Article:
Monday, November 1st, 2010
Right up there with climate change, biodiversity conservation is one of the most challenging issues at the intersection of nature and culture. Part of this challenge arises because of genuine differences in how people value other species.
In an interesting forthcoming article in Conservation Biology, Chris Sandbrook and colleagues at Cambridge University argue that these value differences not only show up in society at large, but among conservation professionals, who—like climate scientists—are drawn to the possibility of developing scientific consensuses to inform policy debates:
Conservation biology has been called a crisis science and a mission-driven discipline. Both the mission, and its urgency, seem clear, and there has been a substantial increase in activities intended to address the rapid decline in the variety of life on Earth at all levels of biological organization (structure, composition, and function). Nevertheless, there are tensions within the field about the values that underpin the conservation mission, particularly concerning the nature and singularity of these values and the role of values when conservation professionals try to inform or influence policy.
Recently, the values held by conservation professionals themselves have been debated. Conservation professionals often refer to both instrumental values (the usefulness of nature for humans) and noninstrumental or intrinsic values, and there may be an element of opportunism when they do so. Thus, although some may privately base the positions they hold on intrinsic values, they may espouse use-value arguments in public, adapting arguments to the interests of their audience. Some call for conservation scientists to return to a conservation ethic derived from intrinsic values
…[Others] propose a more pragmatic engagement with material values of nature in their focus on what they see as the “hard socioeconomic realities in real-world conservation problems.” The environmental philosophy of pragmatism, with its acceptance of both intrinsic and instrumental values of nature, is the hallmark of adaptive management
To study values held by conservationists, the research team posed a set of values to scientists and asked them to rank the degree to which they agreed or disagreed with the statements (Q methodology). The responses were then run through a set of statistics (factor analysis) to distill the huge pile of value-by-person data into four overarching factors that summarized the main values held.
Their results suggest that consensus building may not only be difficult, it may be counterproductive…
Posted in biodiversity science, communication and framing, environmental ethics, nature and culture, policy, population, race and class, science advocacy, social science, sustainable development | No Comments »
Tuesday, December 8th, 2009
An interesting exchange happened yesterday at the NY Times. Climate scientist James Hansen wrote a column, Cap and Fade, which, as the name suggests, is critical of cap and trade policies for mitigating climate warming.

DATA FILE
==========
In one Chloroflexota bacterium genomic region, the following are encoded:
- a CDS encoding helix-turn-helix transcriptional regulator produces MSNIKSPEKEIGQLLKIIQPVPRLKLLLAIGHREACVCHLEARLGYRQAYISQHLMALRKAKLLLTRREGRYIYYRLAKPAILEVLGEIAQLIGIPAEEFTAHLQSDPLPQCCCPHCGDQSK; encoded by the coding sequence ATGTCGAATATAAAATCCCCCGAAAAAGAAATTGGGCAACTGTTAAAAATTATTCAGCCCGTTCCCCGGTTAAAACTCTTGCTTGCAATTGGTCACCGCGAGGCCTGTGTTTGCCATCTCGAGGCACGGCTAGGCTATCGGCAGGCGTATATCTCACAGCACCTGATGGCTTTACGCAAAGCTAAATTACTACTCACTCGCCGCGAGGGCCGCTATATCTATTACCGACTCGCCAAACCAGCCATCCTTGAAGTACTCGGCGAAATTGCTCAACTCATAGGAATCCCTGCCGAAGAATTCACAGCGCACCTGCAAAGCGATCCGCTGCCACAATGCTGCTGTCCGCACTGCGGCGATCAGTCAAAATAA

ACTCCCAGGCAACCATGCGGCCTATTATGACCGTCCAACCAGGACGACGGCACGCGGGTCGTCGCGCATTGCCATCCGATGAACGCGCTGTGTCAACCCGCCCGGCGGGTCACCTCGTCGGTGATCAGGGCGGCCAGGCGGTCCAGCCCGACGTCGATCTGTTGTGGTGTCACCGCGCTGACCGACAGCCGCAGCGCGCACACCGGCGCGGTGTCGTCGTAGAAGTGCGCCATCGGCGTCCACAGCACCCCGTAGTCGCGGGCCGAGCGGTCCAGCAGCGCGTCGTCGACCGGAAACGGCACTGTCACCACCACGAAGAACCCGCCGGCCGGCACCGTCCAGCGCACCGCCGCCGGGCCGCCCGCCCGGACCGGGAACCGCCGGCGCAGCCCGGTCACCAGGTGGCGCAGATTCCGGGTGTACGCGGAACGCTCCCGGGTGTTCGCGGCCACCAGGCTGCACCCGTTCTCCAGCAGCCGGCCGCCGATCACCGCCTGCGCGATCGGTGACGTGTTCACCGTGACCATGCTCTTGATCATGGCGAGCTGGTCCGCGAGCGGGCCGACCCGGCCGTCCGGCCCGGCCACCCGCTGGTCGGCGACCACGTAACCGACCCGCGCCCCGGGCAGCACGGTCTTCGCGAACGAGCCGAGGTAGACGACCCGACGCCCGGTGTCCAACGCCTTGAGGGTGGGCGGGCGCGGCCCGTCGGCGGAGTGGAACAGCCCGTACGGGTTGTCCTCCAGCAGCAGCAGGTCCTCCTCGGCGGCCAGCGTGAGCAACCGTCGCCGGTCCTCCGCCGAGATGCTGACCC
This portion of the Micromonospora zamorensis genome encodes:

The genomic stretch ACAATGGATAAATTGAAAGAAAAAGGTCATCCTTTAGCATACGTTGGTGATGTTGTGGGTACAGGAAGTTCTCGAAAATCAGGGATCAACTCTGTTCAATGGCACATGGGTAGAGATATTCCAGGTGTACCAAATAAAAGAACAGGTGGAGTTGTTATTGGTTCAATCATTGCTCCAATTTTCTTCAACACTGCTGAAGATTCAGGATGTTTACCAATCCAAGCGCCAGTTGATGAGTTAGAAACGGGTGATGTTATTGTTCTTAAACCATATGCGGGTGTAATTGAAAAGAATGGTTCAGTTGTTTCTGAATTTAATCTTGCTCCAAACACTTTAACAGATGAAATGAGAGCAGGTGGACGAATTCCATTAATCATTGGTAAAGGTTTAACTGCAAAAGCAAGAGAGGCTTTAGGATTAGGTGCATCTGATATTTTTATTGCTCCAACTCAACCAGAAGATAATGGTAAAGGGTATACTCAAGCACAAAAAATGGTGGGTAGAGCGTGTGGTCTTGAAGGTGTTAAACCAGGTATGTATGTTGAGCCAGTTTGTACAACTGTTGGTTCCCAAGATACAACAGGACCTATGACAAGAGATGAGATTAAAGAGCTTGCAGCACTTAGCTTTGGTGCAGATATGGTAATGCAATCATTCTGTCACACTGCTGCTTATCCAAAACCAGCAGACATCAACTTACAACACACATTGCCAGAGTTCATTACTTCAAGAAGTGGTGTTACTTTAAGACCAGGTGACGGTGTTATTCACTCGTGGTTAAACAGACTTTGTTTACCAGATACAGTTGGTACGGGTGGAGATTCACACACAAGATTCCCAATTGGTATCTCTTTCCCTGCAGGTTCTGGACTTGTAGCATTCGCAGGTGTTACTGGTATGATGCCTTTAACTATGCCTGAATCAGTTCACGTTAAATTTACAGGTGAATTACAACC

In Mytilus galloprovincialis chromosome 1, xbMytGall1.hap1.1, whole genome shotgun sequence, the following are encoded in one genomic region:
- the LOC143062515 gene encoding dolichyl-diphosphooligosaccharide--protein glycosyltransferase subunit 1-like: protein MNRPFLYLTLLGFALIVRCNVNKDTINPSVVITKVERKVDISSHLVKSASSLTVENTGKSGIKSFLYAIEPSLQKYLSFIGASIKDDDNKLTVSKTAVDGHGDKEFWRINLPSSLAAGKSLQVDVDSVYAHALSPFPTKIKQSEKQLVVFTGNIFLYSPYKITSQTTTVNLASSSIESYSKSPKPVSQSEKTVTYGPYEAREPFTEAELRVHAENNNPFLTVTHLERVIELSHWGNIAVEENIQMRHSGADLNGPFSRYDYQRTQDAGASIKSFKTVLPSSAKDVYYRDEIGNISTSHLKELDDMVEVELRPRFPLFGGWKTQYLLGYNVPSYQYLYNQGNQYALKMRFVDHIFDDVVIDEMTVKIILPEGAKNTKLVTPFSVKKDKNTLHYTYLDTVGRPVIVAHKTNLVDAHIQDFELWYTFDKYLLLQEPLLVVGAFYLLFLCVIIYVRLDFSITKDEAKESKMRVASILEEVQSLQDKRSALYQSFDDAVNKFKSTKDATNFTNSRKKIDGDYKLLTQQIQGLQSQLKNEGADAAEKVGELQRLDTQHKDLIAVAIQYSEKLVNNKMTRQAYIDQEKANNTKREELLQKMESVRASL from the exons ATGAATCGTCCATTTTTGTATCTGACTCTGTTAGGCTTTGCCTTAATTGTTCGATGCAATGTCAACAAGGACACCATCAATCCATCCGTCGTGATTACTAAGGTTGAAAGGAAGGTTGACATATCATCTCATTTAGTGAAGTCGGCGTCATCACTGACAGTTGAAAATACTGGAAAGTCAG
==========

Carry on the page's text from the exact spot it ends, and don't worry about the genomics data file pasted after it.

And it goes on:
In his blog, Paul Krugman responded with an article, Unhelpful Hansen, in which he takes readers through a basic primer of C taxes and cap and trade, arguing that they are basically the same and that Hansen is wrong for trashing what may end up being the best available approach.
Most of this is the kind of policy play-by-play that dominates daily blog traffic. However, one of Krugman’s paragraphs caught my eye:
Things like this often happen when economists deal with physical scientists; the hard-science guys tend to assume that we’re witch doctors with nothing to tell them, so they can’t be bothered to listen at all to what the economists have to say, and the result is that they end up reinventing old errors in the belief that they’re deep insights. Most of the time not much harm is done. But this time is different.
Although this may not be an entirely fair criticism of Hansen (I have no idea what his formal training in economics is), it is interesting to see the implied call for better transdisciplinary understanding. Social scientists have a responsibility to call out natural scientists for being naive when they wade around in social issues (and vice versa). Although most of us are trained as disciplinarians, this is why it’s good to stretch ourselves and really understand perspectives and theory from fields with which we are not traditionally affiliated—as any good Environmental Studies program should do. Most of the time it makes us better teachers and scholars. And more humble about what we know and don’t know.
Specialization and expertise have their limitations, and, as Krugman points out, in some cases, they can be downright counterproductive.
Thursday, October 15th, 2009
In the latest issue of Conservation Biology, Nelson and Vucetich1,2 tackle the thorny issue of whether scientists can/should also be environmental advocates. This is one of the better, more philosophical, analyses I have seen.
For scientists worried that advocacy undercuts credibility, this piece may allay your concerns. I recommend reading the whole article (it’s a rich analysis).
Here’s the conclusion as a short excerpt: